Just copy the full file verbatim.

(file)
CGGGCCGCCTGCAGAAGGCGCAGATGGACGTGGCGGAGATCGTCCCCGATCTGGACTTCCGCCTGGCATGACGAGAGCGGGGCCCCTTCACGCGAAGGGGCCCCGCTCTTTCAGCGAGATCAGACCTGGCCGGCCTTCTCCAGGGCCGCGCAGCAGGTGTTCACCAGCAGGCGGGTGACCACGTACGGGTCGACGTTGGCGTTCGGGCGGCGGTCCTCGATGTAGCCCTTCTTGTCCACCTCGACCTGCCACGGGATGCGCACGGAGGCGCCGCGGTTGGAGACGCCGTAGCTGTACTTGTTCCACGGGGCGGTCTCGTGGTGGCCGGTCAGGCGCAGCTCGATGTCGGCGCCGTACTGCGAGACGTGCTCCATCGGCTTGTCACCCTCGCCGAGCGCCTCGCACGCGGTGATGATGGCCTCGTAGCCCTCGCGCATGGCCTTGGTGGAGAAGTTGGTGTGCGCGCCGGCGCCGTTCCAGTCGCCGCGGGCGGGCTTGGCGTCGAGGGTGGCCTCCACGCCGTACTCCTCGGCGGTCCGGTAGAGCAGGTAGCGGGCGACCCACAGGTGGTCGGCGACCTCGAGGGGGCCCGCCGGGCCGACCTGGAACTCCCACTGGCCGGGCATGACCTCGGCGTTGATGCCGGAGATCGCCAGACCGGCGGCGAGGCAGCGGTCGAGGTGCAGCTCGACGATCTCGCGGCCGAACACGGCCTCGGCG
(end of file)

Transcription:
CGGGCCGCCTGCAGAAGGCGCAGATGGACGTGGCGGAGATCGTCCCCGATCTGGACTTCCGCCTGGCATGACGAGAGCGGGGCCCCTTCACGCGAAGGGGCCCCGCTCTTTCAGCGAGATCAGACCTGGCCGGCCTTCTCCAGGGCCGCGCAGCAGGTGTTCACCAGCAGGCGGGTGACCACGTACGGGTCGACGTTGGCGTTCGGGCGGCGGTCCTCGATGTAGCCCTTCTTGTCCACCTCGACCTGCCACGGGATGCGCACGGAGGCGCCGCGGTTGGAGACGCCGTAGCTGTACTTGTTCCACGGGGCGGTCTCGTGGTGGCCGGTCAGGCGCAGCTCGATGTCGGCGCCGTACTGCGAGACGTGCTCCATCGGCTTGTCACCCTCGCCGAGCGCCTCGCACGCGGTGATGATGGCCTCGTAGCCCTCGCGCATGGCCTTGGTGGAGAAGTTGGTGTGCGCGCCGGCGCCGTTCCAGTCGCCGCGGGCGGGCTTGGCGTCGAGGGTGGCCTCCACGCCGTACTCCTCGGCGGTCCGGTAGAGCAGGTAGCGGGCGACCCACAGGTGGTCGGCGACCTCGAGGGGGCCCGCCGGGCCGACCTGGAACTCCCACTGGCCGGGCATGACCTCGGCGTTGATGCCGGAGATCGCCAGACCGGCGGCGAGGCAGCGGTCGAGGTGCAGCTCGACGATCTCGCGGCCGAACACGGCCTCGGCG